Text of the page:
Drawbacks of a Master's in Marketing

While I enjoyed my Master's degree program, I’d definitely list the following as drawbacks:

  • I felt pigeon-holed. I felt like I was better at what I did, but also felt, to some extent, that that was all I could do. My professional experience and academic background were now in a single arena, and, in my twenties, I did not know whether I wanted to work in the field for the rest of my life.
  • It did not enhance my knowledge significantly in public relations. Simply put, a Marketing degree in Marketing is a marketing degree in Marketing, and a Marketing degree in Public Relations is a Marketing degree in Public Relations. A relatively cursory scan of many Master's degrees in Marketing departments reveals relatively few course offerings in public relations, so while I would have liked to take a couple more courses in that area, they simply were not available.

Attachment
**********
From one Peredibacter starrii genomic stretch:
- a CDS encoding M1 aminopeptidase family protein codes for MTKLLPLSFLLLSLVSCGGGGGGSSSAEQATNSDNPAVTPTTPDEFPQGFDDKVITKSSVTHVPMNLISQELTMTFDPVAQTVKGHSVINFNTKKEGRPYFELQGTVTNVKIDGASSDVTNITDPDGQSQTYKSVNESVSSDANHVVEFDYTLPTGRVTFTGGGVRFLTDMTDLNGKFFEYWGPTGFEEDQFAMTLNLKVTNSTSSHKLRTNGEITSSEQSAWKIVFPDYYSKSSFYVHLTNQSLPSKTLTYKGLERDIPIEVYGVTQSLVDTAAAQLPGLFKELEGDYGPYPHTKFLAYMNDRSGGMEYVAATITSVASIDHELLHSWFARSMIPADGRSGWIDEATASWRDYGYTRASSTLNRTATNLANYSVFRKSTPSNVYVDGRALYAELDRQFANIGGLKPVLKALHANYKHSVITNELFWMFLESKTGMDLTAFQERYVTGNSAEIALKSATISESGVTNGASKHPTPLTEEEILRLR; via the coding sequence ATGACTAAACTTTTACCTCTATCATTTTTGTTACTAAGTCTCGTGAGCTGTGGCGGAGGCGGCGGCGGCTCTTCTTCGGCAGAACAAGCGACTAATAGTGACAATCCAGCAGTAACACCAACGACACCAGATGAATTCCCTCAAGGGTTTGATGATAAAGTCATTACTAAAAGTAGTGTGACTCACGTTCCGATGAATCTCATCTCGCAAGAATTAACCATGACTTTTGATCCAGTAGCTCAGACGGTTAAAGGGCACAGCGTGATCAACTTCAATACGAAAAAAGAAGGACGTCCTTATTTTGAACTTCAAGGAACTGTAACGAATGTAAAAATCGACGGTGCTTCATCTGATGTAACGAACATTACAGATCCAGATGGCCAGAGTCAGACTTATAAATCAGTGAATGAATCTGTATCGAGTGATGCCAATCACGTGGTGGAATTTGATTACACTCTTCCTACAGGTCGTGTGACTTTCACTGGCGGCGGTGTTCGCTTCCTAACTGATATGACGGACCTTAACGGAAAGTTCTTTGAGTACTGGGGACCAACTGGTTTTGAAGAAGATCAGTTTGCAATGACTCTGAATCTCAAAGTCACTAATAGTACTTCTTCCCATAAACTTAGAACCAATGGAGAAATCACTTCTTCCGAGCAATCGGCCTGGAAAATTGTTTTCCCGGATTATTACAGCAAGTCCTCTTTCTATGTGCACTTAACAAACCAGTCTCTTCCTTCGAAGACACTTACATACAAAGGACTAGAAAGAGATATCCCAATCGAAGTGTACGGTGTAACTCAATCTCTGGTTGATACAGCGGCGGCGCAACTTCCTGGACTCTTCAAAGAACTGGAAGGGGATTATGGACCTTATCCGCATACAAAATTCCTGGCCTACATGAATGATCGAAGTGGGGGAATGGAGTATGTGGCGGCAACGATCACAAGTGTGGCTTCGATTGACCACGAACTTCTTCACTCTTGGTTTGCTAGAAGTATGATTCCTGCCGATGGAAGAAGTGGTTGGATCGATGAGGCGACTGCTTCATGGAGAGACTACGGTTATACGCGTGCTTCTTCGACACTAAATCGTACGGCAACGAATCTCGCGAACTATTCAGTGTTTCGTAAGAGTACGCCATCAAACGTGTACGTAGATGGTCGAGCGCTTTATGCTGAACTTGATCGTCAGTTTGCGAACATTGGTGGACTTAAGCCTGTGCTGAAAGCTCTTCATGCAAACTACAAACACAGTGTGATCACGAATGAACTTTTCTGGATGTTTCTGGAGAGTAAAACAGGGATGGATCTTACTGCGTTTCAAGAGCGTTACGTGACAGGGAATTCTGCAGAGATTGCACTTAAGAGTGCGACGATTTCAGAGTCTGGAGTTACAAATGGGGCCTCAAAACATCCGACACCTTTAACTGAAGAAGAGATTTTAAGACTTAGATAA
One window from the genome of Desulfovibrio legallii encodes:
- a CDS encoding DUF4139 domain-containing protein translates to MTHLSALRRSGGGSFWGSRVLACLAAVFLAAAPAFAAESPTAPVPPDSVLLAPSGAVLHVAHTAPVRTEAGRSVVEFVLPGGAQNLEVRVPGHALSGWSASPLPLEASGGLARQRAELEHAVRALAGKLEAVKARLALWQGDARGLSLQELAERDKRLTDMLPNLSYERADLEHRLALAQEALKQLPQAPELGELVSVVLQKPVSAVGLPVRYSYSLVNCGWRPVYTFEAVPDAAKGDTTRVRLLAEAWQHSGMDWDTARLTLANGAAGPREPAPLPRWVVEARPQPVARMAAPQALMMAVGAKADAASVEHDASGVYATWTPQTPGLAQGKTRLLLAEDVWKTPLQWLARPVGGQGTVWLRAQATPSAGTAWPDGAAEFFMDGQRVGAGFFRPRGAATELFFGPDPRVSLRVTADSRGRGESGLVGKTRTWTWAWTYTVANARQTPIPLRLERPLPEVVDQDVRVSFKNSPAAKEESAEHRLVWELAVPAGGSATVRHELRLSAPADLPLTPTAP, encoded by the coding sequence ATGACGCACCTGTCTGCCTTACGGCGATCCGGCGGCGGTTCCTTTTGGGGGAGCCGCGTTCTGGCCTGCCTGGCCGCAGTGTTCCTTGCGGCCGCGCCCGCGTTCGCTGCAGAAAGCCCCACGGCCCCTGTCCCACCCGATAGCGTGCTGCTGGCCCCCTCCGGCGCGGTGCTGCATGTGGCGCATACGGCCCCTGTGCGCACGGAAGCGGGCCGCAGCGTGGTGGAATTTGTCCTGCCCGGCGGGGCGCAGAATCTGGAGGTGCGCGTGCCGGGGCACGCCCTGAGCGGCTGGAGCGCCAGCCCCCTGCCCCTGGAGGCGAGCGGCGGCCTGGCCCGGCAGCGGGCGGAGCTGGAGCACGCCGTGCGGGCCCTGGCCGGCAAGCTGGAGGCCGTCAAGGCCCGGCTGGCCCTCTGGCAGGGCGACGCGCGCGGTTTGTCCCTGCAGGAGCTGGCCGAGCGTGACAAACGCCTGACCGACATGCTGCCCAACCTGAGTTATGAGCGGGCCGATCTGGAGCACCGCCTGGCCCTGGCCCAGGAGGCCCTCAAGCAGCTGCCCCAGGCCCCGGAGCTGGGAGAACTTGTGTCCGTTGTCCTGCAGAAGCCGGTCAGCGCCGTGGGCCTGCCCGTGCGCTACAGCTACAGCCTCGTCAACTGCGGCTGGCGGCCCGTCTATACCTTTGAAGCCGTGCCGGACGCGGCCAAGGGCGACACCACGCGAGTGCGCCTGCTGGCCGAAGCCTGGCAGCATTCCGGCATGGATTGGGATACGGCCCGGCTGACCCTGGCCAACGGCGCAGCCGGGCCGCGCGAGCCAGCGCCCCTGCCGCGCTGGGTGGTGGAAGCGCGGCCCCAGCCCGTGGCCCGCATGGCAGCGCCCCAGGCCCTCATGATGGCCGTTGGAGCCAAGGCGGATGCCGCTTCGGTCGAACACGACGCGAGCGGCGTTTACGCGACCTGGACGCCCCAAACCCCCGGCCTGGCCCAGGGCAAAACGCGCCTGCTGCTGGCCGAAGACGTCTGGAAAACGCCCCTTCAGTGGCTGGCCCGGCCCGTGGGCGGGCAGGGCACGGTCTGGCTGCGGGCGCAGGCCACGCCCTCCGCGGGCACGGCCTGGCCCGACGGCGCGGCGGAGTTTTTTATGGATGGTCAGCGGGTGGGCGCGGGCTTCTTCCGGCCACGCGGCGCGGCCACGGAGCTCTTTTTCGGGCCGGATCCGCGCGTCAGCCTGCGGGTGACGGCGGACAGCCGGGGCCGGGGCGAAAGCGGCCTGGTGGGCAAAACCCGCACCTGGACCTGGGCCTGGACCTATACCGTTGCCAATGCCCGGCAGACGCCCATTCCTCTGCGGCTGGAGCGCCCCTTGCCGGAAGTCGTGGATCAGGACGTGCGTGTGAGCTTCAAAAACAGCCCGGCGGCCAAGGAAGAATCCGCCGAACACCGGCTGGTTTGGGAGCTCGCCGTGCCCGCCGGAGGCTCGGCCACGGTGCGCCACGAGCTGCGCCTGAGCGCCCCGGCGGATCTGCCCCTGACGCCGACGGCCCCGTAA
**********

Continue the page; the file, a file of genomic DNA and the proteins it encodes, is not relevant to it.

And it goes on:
• I still had general business knowledge gaps. Many of the marketing classes alluded to more fundamental business and economic concepts that I still did not understand. These were terms I heard at work as well, and while I looked them up, there’s a vast difference between the online dictionary definition of the word microeconomics and taking a class in it.
  • It did not heighten my credibility at work: Further, I did not feel as if I was perceived any differently. I did not go to graduate school looking for a credential to imbue me with any enhanced recognized authority or credibility, just knowledge. But considering that my MBA did just that, whereas my Master's did not, I would not suggest a Master's in marketing if enhanced credibility is the desired outcome.